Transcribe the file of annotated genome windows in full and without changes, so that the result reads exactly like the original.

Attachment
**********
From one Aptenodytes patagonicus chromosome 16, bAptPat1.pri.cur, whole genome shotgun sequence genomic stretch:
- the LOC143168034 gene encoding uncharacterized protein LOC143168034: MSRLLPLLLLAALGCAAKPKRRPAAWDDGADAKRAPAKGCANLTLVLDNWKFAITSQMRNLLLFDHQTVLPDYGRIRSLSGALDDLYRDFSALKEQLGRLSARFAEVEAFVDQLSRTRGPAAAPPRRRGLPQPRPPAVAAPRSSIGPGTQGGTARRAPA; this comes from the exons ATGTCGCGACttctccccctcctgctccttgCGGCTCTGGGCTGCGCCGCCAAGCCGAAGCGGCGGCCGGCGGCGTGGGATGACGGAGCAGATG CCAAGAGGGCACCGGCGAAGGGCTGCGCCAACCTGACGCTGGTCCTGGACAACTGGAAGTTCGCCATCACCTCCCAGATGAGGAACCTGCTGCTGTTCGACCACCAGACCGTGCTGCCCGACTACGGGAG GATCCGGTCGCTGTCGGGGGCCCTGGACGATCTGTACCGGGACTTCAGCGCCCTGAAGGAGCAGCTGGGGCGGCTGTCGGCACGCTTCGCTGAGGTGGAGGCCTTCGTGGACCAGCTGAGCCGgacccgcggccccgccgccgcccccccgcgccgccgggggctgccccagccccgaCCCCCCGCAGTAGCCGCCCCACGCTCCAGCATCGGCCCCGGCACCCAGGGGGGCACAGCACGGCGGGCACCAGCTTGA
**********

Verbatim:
From one Aptenodytes patagonicus chromosome 16, bAptPat1.pri.cur, whole genome shotgun sequence genomic stretch:
- the LOC143168034 gene encoding uncharacterized protein LOC143168034: MSRLLPLLLLAALGCAAKPKRRPAAWDDGADAKRAPAKGCANLTLVLDNWKFAITSQMRNLLLFDHQTVLPDYGRIRSLSGALDDLYRDFSALKEQLGRLSARFAEVEAFVDQLSRTRGPAAAPPRRRGLPQPRPPAVAAPRSSIGPGTQGGTARRAPA; this comes from the exons ATGTCGCGACttctccccctcctgctccttgCGGCTCTGGGCTGCGCCGCCAAGCCGAAGCGGCGGCCGGCGGCGTGGGATGACGGAGCAGATG CCAAGAGGGCACCGGCGAAGGGCTGCGCCAACCTGACGCTGGTCCTGGACAACTGGAAGTTCGCCATCACCTCCCAGATGAGGAACCTGCTGCTGTTCGACCACCAGACCGTGCTGCCCGACTACGGGAG GATCCGGTCGCTGTCGGGGGCCCTGGACGATCTGTACCGGGACTTCAGCGCCCTGAAGGAGCAGCTGGGGCGGCTGTCGGCACGCTTCGCTGAGGTGGAGGCCTTCGTGGACCAGCTGAGCCGgacccgcggccccgccgccgcccccccgcgccgccgggggctgccccagccccgaCCCCCCGCAGTAGCCGCCCCACGCTCCAGCATCGGCCCCGGCACCCAGGGGGGCACAGCACGGCGGGCACCAGCTTGA